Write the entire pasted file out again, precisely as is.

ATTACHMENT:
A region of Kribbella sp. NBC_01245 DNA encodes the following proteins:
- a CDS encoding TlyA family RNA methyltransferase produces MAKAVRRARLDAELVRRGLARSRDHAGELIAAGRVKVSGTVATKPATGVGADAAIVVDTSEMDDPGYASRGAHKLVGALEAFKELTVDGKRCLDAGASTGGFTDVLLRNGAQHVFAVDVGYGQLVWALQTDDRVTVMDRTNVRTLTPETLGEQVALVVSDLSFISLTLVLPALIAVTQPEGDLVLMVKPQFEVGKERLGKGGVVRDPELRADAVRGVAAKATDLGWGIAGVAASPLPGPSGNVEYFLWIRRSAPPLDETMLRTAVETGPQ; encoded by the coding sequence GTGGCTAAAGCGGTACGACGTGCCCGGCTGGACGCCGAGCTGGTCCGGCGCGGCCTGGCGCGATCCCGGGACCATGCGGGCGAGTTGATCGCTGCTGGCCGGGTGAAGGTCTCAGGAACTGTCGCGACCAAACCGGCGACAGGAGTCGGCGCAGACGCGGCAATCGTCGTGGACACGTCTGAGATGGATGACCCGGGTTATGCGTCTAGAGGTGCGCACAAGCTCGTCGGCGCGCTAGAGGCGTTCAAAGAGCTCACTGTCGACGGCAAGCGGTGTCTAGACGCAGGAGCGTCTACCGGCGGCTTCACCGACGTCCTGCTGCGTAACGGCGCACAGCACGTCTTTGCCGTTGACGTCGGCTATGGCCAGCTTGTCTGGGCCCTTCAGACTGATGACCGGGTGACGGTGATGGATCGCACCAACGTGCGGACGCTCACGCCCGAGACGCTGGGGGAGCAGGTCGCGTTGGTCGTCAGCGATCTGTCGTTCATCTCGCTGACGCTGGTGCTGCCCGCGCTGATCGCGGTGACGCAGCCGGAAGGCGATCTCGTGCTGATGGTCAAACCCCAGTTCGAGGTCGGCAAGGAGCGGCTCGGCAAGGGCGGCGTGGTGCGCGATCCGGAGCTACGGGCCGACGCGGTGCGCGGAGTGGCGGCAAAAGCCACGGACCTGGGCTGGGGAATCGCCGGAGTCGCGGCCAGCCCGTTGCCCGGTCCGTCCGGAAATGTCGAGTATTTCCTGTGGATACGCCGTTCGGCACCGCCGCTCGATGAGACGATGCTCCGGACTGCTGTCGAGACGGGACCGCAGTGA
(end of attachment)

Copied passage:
A region of Kribbella sp. NBC_01245 DNA encodes the following proteins:
- a CDS encoding TlyA family RNA methyltransferase produces MAKAVRRARLDAELVRRGLARSRDHAGELIAAGRVKVSGTVATKPATGVGADAAIVVDTSEMDDPGYASRGAHKLVGALEAFKELTVDGKRCLDAGASTGGFTDVLLRNGAQHVFAVDVGYGQLVWALQTDDRVTVMDRTNVRTLTPETLGEQVALVVSDLSFISLTLVLPALIAVTQPEGDLVLMVKPQFEVGKERLGKGGVVRDPELRADAVRGVAAKATDLGWGIAGVAASPLPGPSGNVEYFLWIRRSAPPLDETMLRTAVETGPQ; encoded by the coding sequence GTGGCTAAAGCGGTACGACGTGCCCGGCTGGACGCCGAGCTGGTCCGGCGCGGCCTGGCGCGATCCCGGGACCATGCGGGCGAGTTGATCGCTGCTGGCCGGGTGAAGGTCTCAGGAACTGTCGCGACCAAACCGGCGACAGGAGTCGGCGCAGACGCGGCAATCGTCGTGGACACGTCTGAGATGGATGACCCGGGTTATGCGTCTAGAGGTGCGCACAAGCTCGTCGGCGCGCTAGAGGCGTTCAAAGAGCTCACTGTCGACGGCAAGCGGTGTCTAGACGCAGGAGCGTCTACCGGCGGCTTCACCGACGTCCTGCTGCGTAACGGCGCACAGCACGTCTTTGCCGTTGACGTCGGCTATGGCCAGCTTGTCTGGGCCCTTCAGACTGATGACCGGGTGACGGTGATGGATCGCACCAACGTGCGGACGCTCACGCCCGAGACGCTGGGGGAGCAGGTCGCGTTGGTCGTCAGCGATCTGTCGTTCATCTCGCTGACGCTGGTGCTGCCCGCGCTGATCGCGGTGACGCAGCCGGAAGGCGATCTCGTGCTGATGGTCAAACCCCAGTTCGAGGTCGGCAAGGAGCGGCTCGGCAAGGGCGGCGTGGTGCGCGATCCGGAGCTACGGGCCGACGCGGTGCGCGGAGTGGCGGCAAAAGCCACGGACCTGGGCTGGGGAATCGCCGGAGTCGCGGCCAGCCCGTTGCCCGGTCCGTCCGGAAATGTCGAGTATTTCCTGTGGATACGCCGTTCGGCACCGCCGCTCGATGAGACGATGCTCCGGACTGCTGTCGAGACGGGACCGCAGTGA